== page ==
Review of the P5: The U.S. Vision for Particle Physics after Discovery of the Higgs Boson, Hearing Before the Subcommittee on Energy of the Committee on Science, Space, and Technology, U.S. House of Representatives, One Hundred Thirteenth Congress, Second Session, June 10, 2014   [open pdf - 2MB]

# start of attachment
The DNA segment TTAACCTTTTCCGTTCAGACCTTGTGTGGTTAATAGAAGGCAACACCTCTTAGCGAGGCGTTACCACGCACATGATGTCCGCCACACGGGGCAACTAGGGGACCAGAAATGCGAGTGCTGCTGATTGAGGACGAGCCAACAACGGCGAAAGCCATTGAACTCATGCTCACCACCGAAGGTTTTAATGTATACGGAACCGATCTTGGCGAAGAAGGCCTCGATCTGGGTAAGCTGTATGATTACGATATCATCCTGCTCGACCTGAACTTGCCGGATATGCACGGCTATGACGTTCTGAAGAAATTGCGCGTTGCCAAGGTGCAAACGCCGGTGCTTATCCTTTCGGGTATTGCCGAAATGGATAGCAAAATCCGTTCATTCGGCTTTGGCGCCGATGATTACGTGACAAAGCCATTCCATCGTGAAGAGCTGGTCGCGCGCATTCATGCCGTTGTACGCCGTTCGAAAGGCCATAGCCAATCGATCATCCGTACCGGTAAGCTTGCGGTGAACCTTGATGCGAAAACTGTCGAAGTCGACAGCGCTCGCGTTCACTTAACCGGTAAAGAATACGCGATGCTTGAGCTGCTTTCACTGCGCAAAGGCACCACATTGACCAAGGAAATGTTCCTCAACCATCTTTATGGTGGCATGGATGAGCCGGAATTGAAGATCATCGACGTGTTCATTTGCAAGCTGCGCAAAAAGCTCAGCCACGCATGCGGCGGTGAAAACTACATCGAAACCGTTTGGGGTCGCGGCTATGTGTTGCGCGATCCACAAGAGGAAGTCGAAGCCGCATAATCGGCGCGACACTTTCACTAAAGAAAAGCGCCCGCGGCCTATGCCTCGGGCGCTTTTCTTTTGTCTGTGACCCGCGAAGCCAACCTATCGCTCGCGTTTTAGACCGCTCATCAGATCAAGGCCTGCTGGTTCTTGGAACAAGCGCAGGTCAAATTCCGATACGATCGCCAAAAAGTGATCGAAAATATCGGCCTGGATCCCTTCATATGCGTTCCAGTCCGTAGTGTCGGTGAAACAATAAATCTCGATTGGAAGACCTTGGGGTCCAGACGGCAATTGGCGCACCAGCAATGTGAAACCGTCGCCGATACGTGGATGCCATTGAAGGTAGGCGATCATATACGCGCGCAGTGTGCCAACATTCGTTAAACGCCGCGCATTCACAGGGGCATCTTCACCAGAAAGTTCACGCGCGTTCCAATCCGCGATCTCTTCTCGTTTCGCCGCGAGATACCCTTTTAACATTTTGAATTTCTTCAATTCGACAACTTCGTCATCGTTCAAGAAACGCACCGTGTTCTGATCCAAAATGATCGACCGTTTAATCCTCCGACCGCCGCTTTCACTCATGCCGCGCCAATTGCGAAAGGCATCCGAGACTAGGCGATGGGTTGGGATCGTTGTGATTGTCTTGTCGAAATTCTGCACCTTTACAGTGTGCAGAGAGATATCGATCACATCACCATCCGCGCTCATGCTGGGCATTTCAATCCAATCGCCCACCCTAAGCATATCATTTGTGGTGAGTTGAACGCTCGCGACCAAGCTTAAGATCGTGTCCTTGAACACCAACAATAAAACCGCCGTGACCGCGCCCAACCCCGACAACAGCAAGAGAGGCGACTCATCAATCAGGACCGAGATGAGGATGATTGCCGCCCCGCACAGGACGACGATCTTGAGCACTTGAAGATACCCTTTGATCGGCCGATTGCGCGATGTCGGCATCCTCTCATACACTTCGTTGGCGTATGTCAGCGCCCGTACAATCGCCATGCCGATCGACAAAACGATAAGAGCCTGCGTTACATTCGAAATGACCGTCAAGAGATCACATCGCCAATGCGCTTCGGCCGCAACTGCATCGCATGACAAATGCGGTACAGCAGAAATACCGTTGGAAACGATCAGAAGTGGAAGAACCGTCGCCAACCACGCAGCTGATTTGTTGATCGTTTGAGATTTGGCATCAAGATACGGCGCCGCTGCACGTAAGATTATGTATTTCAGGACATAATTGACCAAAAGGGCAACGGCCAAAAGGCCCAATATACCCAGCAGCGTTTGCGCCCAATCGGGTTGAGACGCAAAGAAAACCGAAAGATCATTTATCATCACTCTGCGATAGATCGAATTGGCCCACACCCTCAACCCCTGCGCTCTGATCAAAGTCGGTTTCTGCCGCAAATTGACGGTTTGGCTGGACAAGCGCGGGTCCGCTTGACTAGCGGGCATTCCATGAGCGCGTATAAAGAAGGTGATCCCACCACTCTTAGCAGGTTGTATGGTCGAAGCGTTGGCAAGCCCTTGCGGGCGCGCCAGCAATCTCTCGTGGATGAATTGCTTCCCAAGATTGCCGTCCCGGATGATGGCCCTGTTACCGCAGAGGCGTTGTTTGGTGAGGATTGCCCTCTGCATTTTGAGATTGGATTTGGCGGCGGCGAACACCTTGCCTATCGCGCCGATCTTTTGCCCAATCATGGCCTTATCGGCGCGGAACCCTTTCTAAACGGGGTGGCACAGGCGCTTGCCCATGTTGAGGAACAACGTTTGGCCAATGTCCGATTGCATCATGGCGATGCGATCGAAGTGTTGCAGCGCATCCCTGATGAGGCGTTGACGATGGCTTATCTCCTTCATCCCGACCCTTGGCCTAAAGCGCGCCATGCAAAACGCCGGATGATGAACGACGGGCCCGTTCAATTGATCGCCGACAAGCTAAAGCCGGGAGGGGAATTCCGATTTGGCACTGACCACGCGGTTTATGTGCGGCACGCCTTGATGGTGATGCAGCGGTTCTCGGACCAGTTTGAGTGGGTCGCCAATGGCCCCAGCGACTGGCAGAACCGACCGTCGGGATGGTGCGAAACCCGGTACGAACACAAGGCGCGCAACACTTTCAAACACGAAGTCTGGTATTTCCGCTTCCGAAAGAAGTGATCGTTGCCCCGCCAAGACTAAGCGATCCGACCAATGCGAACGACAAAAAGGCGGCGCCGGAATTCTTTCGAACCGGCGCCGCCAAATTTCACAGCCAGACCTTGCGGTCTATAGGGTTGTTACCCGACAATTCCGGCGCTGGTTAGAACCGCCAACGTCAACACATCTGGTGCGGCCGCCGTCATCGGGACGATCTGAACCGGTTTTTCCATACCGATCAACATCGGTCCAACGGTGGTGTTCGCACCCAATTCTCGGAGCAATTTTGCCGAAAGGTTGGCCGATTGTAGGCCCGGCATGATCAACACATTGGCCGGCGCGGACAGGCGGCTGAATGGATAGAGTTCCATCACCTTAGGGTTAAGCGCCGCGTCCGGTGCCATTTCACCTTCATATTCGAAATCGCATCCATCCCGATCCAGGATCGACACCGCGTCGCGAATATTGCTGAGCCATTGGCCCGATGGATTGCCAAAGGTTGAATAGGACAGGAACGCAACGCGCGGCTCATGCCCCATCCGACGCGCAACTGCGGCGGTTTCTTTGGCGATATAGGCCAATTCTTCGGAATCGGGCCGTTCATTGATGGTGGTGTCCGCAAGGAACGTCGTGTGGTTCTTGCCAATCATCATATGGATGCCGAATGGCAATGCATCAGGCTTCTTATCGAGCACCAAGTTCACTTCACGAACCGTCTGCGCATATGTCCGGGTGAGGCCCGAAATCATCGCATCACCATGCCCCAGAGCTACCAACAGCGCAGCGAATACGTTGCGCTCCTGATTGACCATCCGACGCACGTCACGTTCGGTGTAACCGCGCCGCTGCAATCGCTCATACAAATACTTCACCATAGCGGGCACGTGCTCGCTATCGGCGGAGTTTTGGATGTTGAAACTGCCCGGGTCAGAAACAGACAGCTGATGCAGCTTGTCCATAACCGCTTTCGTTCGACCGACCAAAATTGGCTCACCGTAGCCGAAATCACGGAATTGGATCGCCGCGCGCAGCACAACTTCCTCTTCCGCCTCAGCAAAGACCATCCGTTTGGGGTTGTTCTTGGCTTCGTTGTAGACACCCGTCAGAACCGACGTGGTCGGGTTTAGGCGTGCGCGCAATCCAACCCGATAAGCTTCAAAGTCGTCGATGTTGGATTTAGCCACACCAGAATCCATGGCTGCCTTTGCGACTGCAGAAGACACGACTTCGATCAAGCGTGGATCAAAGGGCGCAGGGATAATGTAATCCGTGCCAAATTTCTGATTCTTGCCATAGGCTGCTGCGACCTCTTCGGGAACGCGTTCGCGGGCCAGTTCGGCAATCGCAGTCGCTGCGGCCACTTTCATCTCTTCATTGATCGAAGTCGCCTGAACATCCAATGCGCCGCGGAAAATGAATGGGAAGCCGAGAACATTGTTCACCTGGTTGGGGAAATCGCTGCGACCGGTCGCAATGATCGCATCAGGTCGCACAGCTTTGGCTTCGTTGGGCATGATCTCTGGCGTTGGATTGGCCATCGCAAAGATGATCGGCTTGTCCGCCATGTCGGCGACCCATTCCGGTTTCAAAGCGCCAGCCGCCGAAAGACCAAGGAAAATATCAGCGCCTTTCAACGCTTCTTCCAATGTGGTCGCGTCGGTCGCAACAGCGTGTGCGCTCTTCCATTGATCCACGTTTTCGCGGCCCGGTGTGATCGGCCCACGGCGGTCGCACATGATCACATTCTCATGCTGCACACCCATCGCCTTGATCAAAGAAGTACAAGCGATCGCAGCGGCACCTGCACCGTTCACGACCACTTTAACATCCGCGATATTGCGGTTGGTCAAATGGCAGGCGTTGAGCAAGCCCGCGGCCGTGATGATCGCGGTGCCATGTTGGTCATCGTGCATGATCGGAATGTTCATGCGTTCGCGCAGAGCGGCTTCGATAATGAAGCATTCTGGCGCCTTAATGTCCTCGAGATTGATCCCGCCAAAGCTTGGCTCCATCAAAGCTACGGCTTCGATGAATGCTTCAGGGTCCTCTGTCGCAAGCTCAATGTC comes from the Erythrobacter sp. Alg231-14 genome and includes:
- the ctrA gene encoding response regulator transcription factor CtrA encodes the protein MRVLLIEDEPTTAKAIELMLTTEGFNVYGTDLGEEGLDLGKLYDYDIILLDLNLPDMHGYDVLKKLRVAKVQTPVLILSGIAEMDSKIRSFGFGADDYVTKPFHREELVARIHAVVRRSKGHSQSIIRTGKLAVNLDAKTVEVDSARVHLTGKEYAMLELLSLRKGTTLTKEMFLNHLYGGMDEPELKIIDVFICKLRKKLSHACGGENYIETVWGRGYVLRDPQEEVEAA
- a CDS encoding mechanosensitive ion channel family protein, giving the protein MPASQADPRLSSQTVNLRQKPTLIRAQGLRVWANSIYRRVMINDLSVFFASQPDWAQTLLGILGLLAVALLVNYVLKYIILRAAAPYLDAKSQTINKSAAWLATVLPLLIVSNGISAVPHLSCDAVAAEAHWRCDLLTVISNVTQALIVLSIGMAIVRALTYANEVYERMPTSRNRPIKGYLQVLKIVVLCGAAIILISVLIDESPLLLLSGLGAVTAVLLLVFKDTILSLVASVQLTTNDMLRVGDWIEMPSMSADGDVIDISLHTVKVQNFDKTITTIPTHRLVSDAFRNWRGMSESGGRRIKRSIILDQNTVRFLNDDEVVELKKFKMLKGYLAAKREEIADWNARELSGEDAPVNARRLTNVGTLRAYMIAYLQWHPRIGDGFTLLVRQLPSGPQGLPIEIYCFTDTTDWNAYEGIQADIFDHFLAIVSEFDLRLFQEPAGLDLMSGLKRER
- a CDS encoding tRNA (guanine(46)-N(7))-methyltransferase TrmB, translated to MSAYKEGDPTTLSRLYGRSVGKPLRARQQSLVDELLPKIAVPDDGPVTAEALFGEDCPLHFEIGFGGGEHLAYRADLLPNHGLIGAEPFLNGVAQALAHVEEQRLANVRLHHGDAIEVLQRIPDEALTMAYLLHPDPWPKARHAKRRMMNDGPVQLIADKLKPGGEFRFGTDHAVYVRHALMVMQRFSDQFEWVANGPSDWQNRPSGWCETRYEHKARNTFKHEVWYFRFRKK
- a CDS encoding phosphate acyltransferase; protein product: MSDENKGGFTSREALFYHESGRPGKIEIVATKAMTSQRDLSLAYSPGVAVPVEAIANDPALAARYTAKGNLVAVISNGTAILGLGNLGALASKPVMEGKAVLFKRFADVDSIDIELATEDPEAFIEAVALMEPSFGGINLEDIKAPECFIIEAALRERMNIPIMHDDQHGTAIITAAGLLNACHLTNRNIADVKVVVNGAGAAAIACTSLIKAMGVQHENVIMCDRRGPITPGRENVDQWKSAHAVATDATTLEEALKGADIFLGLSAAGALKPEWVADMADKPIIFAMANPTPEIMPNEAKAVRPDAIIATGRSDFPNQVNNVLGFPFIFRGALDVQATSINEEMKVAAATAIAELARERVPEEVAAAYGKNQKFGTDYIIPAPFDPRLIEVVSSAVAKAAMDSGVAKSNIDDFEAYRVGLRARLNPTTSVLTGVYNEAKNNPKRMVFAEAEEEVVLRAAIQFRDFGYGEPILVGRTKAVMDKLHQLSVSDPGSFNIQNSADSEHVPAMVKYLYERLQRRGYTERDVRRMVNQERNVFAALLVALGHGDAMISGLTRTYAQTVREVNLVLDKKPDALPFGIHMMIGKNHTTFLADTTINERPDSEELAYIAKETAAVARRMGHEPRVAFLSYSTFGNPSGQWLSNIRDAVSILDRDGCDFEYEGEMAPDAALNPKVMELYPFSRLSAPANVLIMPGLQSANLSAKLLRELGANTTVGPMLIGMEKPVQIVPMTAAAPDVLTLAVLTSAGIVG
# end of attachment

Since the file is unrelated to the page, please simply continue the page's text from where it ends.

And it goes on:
This is from the June 10, 2014 hearing on "A Review of the P5" held before the U.S. House Committee on Science, Space, and Technology. From the opening statement of Cynthia Lummis: "Today, the Energy Subcommittee will discuss a strategic plan for U.S. particle physics in the global context offered by the Particle Physics Project Prioritization Panel, also known as the 'P5.' Researchers in particle physics seek to unveil the fundamental components of existence in an effort to better understand the interrelationship between space, matter, and time. The field has been highly successful - recently yielding discoveries of the heaviest elementary particle (the top quark), the tiny masses of neutrinos, the accelerated expansion of the Universe, and the Higgs boson. The P5 plan reflects approximately one year of deliberation to reach consensus throughout the particle physics community regarding the best opportunities for the United States to maintain global significance in this scientific discipline while considering three potential budget scenarios. While the U.S. remains in a state of fiscal uncertainty, reducing overall federal spending in order to arrive at a balanced budget should be a top priority. Yet during this process, we cannot overlook the fact that the federal government plays a critical role when it comes to the nation's long-term competitiveness in the physical sciences." Statements, letters, and materials submitted for the record include those of the following: Steve Ritz, Persis Drell, Nigel Lockyer, and Natalie Roe.

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